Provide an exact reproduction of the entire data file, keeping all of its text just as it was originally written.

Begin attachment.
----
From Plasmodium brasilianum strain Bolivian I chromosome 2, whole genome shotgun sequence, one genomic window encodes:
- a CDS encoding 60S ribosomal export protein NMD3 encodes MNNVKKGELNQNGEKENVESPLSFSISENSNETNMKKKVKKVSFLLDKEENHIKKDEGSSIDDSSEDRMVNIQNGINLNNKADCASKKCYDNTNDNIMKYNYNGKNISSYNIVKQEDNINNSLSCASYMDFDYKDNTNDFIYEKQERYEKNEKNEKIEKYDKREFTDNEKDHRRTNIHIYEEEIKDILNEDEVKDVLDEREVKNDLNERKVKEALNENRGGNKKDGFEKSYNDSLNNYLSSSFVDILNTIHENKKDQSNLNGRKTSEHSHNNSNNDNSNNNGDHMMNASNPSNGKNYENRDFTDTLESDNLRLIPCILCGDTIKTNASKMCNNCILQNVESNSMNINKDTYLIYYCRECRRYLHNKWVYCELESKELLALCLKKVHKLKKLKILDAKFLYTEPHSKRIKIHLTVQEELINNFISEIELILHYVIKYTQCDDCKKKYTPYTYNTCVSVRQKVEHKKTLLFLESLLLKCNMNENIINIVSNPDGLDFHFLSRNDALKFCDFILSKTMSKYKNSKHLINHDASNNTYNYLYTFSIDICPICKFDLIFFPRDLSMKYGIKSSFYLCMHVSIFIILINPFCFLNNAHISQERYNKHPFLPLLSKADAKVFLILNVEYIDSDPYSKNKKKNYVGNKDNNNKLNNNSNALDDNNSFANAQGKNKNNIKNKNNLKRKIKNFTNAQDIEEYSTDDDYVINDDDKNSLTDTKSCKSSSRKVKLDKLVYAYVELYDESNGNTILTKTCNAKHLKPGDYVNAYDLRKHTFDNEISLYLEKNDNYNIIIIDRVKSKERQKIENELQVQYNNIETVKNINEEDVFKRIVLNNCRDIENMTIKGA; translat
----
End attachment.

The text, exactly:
From Plasmodium brasilianum strain Bolivian I chromosome 2, whole genome shotgun sequence, one genomic window encodes:
- a CDS encoding 60S ribosomal export protein NMD3 encodes MNNVKKGELNQNGEKENVESPLSFSISENSNETNMKKKVKKVSFLLDKEENHIKKDEGSSIDDSSEDRMVNIQNGINLNNKADCASKKCYDNTNDNIMKYNYNGKNISSYNIVKQEDNINNSLSCASYMDFDYKDNTNDFIYEKQERYEKNEKNEKIEKYDKREFTDNEKDHRRTNIHIYEEEIKDILNEDEVKDVLDEREVKNDLNERKVKEALNENRGGNKKDGFEKSYNDSLNNYLSSSFVDILNTIHENKKDQSNLNGRKTSEHSHNNSNNDNSNNNGDHMMNASNPSNGKNYENRDFTDTLESDNLRLIPCILCGDTIKTNASKMCNNCILQNVESNSMNINKDTYLIYYCRECRRYLHNKWVYCELESKELLALCLKKVHKLKKLKILDAKFLYTEPHSKRIKIHLTVQEELINNFISEIELILHYVIKYTQCDDCKKKYTPYTYNTCVSVRQKVEHKKTLLFLESLLLKCNMNENIINIVSNPDGLDFHFLSRNDALKFCDFILSKTMSKYKNSKHLINHDASNNTYNYLYTFSIDICPICKFDLIFFPRDLSMKYGIKSSFYLCMHVSIFIILINPFCFLNNAHISQERYNKHPFLPLLSKADAKVFLILNVEYIDSDPYSKNKKKNYVGNKDNNNKLNNNSNALDDNNSFANAQGKNKNNIKNKNNLKRKIKNFTNAQDIEEYSTDDDYVINDDDKNSLTDTKSCKSSSRKVKLDKLVYAYVELYDESNGNTILTKTCNAKHLKPGDYVNAYDLRKHTFDNEISLYLEKNDNYNIIIIDRVKSKERQKIENELQVQYNNIETVKNINEEDVFKRIVLNNCRDIENMTIKGA; translat